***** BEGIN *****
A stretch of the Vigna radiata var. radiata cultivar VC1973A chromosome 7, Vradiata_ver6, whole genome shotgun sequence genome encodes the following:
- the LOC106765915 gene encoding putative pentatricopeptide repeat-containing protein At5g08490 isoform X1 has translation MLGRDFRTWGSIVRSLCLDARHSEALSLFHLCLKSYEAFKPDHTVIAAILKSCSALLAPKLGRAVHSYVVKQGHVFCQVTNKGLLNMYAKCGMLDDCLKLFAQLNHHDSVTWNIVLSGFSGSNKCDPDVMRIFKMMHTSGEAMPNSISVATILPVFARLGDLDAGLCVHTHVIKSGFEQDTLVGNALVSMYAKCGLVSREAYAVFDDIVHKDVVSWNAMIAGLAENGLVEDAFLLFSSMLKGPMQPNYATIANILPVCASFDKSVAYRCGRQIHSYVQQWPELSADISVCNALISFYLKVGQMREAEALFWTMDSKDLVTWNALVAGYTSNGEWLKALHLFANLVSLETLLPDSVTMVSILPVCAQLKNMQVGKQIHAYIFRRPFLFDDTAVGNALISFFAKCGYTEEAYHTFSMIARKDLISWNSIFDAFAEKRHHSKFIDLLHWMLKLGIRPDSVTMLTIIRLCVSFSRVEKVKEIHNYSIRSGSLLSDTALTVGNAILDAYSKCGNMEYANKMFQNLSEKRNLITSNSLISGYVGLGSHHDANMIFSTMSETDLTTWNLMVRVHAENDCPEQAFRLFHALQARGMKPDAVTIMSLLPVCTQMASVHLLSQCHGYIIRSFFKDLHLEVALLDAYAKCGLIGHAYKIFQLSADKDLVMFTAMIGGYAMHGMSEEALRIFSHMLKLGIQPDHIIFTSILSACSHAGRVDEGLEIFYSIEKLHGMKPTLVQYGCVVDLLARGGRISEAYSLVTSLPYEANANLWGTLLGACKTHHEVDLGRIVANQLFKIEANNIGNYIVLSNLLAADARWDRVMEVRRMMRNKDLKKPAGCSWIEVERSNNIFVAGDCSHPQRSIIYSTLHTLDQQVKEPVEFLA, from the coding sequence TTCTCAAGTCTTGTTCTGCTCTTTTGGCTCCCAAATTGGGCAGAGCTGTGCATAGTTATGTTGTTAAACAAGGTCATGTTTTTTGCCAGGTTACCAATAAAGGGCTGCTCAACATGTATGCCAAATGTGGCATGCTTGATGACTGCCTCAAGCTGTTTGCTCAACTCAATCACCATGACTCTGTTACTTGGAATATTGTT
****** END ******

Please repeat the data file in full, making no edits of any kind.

A stretch of the Vigna radiata var. radiata cultivar VC1973A chromosome 7, Vradiata_ver6, whole genome shotgun sequence genome encodes the following:
- the LOC106765915 gene encoding putative pentatricopeptide repeat-containing protein At5g08490 isoform X1 has translation MLGRDFRTWGSIVRSLCLDARHSEALSLFHLCLKSYEAFKPDHTVIAAILKSCSALLAPKLGRAVHSYVVKQGHVFCQVTNKGLLNMYAKCGMLDDCLKLFAQLNHHDSVTWNIVLSGFSGSNKCDPDVMRIFKMMHTSGEAMPNSISVATILPVFARLGDLDAGLCVHTHVIKSGFEQDTLVGNALVSMYAKCGLVSREAYAVFDDIVHKDVVSWNAMIAGLAENGLVEDAFLLFSSMLKGPMQPNYATIANILPVCASFDKSVAYRCGRQIHSYVQQWPELSADISVCNALISFYLKVGQMREAEALFWTMDSKDLVTWNALVAGYTSNGEWLKALHLFANLVSLETLLPDSVTMVSILPVCAQLKNMQVGKQIHAYIFRRPFLFDDTAVGNALISFFAKCGYTEEAYHTFSMIARKDLISWNSIFDAFAEKRHHSKFIDLLHWMLKLGIRPDSVTMLTIIRLCVSFSRVEKVKEIHNYSIRSGSLLSDTALTVGNAILDAYSKCGNMEYANKMFQNLSEKRNLITSNSLISGYVGLGSHHDANMIFSTMSETDLTTWNLMVRVHAENDCPEQAFRLFHALQARGMKPDAVTIMSLLPVCTQMASVHLLSQCHGYIIRSFFKDLHLEVALLDAYAKCGLIGHAYKIFQLSADKDLVMFTAMIGGYAMHGMSEEALRIFSHMLKLGIQPDHIIFTSILSACSHAGRVDEGLEIFYSIEKLHGMKPTLVQYGCVVDLLARGGRISEAYSLVTSLPYEANANLWGTLLGACKTHHEVDLGRIVANQLFKIEANNIGNYIVLSNLLAADARWDRVMEVRRMMRNKDLKKPAGCSWIEVERSNNIFVAGDCSHPQRSIIYSTLHTLDQQVKEPVEFLA, from the coding sequence TTCTCAAGTCTTGTTCTGCTCTTTTGGCTCCCAAATTGGGCAGAGCTGTGCATAGTTATGTTGTTAAACAAGGTCATGTTTTTTGCCAGGTTACCAATAAAGGGCTGCTCAACATGTATGCCAAATGTGGCATGCTTGATGACTGCCTCAAGCTGTTTGCTCAACTCAATCACCATGACTCTGTTACTTGGAATATTGTT